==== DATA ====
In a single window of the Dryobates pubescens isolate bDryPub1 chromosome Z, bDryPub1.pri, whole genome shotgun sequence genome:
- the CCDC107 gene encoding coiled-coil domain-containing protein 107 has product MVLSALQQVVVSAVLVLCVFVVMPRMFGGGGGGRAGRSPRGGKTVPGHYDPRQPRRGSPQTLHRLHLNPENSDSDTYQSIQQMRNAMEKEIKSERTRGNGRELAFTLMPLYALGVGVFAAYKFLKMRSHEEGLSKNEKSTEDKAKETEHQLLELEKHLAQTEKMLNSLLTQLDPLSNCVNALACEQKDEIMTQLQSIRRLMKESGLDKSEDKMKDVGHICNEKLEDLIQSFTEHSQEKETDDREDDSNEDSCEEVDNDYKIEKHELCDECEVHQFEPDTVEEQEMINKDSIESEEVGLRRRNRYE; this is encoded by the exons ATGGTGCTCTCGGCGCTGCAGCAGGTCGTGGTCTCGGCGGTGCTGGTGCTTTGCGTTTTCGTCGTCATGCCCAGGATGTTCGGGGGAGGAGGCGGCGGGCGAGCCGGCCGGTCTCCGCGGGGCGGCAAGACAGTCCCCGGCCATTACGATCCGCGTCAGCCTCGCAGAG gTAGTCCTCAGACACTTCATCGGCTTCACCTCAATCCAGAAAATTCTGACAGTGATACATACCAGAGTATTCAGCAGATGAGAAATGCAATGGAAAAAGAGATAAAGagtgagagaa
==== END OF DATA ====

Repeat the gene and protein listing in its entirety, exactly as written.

In a single window of the Dryobates pubescens isolate bDryPub1 chromosome Z, bDryPub1.pri, whole genome shotgun sequence genome:
- the CCDC107 gene encoding coiled-coil domain-containing protein 107 has product MVLSALQQVVVSAVLVLCVFVVMPRMFGGGGGGRAGRSPRGGKTVPGHYDPRQPRRGSPQTLHRLHLNPENSDSDTYQSIQQMRNAMEKEIKSERTRGNGRELAFTLMPLYALGVGVFAAYKFLKMRSHEEGLSKNEKSTEDKAKETEHQLLELEKHLAQTEKMLNSLLTQLDPLSNCVNALACEQKDEIMTQLQSIRRLMKESGLDKSEDKMKDVGHICNEKLEDLIQSFTEHSQEKETDDREDDSNEDSCEEVDNDYKIEKHELCDECEVHQFEPDTVEEQEMINKDSIESEEVGLRRRNRYE; this is encoded by the exons ATGGTGCTCTCGGCGCTGCAGCAGGTCGTGGTCTCGGCGGTGCTGGTGCTTTGCGTTTTCGTCGTCATGCCCAGGATGTTCGGGGGAGGAGGCGGCGGGCGAGCCGGCCGGTCTCCGCGGGGCGGCAAGACAGTCCCCGGCCATTACGATCCGCGTCAGCCTCGCAGAG gTAGTCCTCAGACACTTCATCGGCTTCACCTCAATCCAGAAAATTCTGACAGTGATACATACCAGAGTATTCAGCAGATGAGAAATGCAATGGAAAAAGAGATAAAGagtgagagaa